Article, East Nashville Section of The Tennessean
BY ANGELA PATTERSON • TENNESSEAN STAFF WRITER • FEBRUARY 20, 2008
Pilates Workshop Still On The Move
Business expands both in mind and body, with movement therapy added to the list of services
Greta Severs opened the Pilates Workshop in East Nashville three years ago, and the business continues to grow steadily. With three instructors now, Severs hopes to further expand class offerings and times, giving clients ample opportunities to fit Pilates into their schedules.
But the most recent development at the Pilates Workshop is not its growth, but Severs’ creation of a second business called The Movement Therapy Co. The philosophy behind both ventures is the same: Each part of the body is interconnected, and learning the fundamentals of movement is the first step to not only a healthy body, but also a pain-free life.
Severs has worked in the fitness industry for 17 years, but she said, “Pilates found her”; she was sold on the low-impact exercise method after she took — and was worn out by — a Pilates class. After teaching for other studios, she decided to open her own in 2005.
“I knew the area, and I wanted to offer something here. I recognized there was a need,” said Severs, an East Nashville resident. “So when I opened here, I already had a good clientele, and I was fortunate they followed me.”
When she first started, she taught all of the classes, leading students in exercises on a mat, on a special resistance machine called a reformer. With the addition of two more instructors, the studio is able to offer classes that specialize in back health, sports readiness, kids’ fitness, and pre- and post-natal exercise.
Program teaches students how to move
No matter the focus of the class, the idea behind Pilates is to establish a mind/body connection, focusing on movement and breath to ensure proper form. “Greta practices the very traditional Pilates, and her instruction requires serious concentration, listening to the verbal cues, and then executing the moves,” said client Sue Salburg. “I think it is a good exercise to learn to listen carefully and then to challenge our minds and bodies to go ‘outside the box.’ “Though Pilates is not done as an ‘aerobic’ exercise, an hour of Pilates causes me to be drenched with sweat. I am thinking about what I’m doing the entire hour. Greta is dedicated to spreading the message that ‘Movement is Therapy,’ and Pilates is a great way of reteaching our bodies to move.”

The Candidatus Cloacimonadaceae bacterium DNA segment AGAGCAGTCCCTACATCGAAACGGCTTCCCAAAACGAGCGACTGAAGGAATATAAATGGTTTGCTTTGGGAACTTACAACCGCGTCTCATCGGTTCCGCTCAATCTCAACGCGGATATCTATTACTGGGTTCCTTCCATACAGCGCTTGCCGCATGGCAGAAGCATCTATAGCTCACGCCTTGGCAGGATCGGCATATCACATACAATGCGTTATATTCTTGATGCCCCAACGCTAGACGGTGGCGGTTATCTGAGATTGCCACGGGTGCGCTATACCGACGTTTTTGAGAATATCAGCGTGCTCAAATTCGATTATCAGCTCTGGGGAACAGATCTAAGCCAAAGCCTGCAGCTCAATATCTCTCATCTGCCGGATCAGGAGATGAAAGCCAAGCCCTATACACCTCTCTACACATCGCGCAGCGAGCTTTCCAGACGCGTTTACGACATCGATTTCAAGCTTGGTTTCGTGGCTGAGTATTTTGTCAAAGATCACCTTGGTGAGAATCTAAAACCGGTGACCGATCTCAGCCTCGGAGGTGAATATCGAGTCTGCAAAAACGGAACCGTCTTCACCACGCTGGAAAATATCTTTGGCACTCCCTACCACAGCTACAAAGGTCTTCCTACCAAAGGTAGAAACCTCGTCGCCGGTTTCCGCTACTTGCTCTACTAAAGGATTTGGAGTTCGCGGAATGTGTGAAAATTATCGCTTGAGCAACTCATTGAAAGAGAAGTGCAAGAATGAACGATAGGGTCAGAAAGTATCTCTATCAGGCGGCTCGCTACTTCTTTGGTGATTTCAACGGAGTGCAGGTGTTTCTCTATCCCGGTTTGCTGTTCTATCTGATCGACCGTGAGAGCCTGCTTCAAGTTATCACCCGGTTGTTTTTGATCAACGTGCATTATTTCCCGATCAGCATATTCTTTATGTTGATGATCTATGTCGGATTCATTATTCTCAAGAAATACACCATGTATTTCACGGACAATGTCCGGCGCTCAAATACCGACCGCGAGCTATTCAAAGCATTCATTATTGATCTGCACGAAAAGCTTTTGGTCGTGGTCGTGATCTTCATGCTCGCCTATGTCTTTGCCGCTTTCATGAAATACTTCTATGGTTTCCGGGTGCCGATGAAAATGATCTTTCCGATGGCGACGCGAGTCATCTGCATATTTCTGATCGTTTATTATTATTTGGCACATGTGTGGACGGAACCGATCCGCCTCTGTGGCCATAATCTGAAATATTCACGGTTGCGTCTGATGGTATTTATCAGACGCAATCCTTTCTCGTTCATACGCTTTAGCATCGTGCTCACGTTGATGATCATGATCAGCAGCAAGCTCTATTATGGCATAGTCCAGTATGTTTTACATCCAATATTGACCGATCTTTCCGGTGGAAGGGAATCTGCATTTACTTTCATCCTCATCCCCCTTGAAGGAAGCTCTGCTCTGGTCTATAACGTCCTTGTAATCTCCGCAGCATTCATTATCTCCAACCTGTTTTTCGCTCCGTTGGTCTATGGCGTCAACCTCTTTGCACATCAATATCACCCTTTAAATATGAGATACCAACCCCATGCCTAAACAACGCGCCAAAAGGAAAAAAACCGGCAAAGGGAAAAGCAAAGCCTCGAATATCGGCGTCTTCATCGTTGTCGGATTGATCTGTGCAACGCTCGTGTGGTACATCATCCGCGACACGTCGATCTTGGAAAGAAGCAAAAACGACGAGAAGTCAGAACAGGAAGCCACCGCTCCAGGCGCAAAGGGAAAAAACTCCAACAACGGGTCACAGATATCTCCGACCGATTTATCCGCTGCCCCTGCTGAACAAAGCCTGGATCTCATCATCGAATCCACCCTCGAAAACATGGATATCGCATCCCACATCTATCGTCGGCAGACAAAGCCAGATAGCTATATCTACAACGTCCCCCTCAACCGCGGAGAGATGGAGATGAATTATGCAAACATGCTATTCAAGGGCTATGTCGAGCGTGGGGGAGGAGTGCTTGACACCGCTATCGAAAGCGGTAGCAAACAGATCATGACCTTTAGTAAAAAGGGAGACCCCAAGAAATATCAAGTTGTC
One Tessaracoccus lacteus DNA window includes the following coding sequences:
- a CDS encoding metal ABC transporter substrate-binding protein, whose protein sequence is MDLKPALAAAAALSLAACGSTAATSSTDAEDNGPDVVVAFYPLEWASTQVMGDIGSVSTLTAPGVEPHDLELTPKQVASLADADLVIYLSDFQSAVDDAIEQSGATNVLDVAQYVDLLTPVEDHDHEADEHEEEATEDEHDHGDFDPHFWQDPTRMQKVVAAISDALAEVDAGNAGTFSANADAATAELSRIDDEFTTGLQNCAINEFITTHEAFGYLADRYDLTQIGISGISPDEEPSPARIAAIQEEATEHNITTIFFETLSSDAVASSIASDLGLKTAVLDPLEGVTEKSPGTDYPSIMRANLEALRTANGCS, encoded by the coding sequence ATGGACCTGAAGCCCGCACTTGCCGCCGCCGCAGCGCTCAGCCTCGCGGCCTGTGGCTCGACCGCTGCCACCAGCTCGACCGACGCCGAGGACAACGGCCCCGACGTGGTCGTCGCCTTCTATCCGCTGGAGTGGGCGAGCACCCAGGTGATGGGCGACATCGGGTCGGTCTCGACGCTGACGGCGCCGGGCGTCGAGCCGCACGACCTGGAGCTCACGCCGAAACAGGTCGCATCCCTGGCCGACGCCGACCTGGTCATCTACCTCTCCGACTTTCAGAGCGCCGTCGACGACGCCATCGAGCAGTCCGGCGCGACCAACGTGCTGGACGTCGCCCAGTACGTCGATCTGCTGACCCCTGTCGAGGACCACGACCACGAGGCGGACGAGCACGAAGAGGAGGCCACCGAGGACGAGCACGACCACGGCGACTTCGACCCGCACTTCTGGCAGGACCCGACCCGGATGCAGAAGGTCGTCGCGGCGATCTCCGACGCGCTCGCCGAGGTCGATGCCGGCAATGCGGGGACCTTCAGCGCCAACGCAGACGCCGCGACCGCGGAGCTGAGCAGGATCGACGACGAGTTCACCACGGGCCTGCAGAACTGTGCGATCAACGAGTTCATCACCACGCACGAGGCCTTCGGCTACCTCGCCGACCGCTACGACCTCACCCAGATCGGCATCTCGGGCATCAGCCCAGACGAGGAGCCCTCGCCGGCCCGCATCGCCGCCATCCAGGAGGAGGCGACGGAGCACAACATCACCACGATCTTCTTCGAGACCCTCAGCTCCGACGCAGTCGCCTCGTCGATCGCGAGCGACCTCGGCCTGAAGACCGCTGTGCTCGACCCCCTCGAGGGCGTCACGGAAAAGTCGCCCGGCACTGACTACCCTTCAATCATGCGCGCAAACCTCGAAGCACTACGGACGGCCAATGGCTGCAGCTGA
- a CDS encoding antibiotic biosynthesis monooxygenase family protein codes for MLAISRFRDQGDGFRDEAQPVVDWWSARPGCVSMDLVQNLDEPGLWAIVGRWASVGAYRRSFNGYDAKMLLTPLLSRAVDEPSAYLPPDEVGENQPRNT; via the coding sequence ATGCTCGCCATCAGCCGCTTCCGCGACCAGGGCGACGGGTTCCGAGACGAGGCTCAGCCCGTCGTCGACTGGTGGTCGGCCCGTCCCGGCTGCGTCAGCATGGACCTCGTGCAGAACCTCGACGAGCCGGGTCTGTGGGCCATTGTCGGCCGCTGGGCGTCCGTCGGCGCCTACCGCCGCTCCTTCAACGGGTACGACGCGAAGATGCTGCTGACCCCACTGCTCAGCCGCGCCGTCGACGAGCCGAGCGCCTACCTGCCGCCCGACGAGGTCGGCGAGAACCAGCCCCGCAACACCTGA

After more than a decade in the business, Severs said it’s not that most people don’t know they should exercise, it’s that they move incorrectly when they do, leading to pain and discomfort.
That’s why she created the Movement Therapy Co. and the Movement is Therapy program — to teach people the fundamentals of movement and how it can improve your overall well-being.
“People come in here for post-rehab treatment, and the pain may be gone, but they never addressed what got them to that pain in the first place,” Severs said. “Basically, the program teaches you how to move.
“This program also addresses some larger issues, because some people are to the point where the pain has gotten to a such a level think they can’t do a certain exercise anymore. This program teaches you progressively, over a series of weeks, how to align your body and move correctly, so you can do whatever exercise you want.”
She shares the knowledge
While Severs has devised this special program, the fundamentals of movement have always been at the heart of her Pilates instruction.
Denise Ceule started Pilates after finishing up six months of physical therapy for degenerative disk disease, and her physical therapist recommended that she transition to Pilates as an extension of her therapy.
“Pilates has changed my body and my outlook on my back pain,” Ceule said. “By developing my core strength, I’ve been able to relieve most of my pain. When the pain does creep back in, Pilates has also given me the tools to work through it. It might sound a bit hokey — but Pilates has made me feel like I’m in control again.”
No matter if you’re taking a class or participating in her new program, Severs’ students say that her knowledge about the method is what sets her studio apart from others.
“Greta has the knowledge necessary and a gift for noticing and positively correcting the slightest mistakes in form,” said Jack Salberg. “This eventually helps the student to self-correct when not in the studio and working out on their own. Her belief and enthusiasm for what she does is contagious.”
Contact Angela Patterson by telephone at 259-8287 or by e-mail at email@example.com.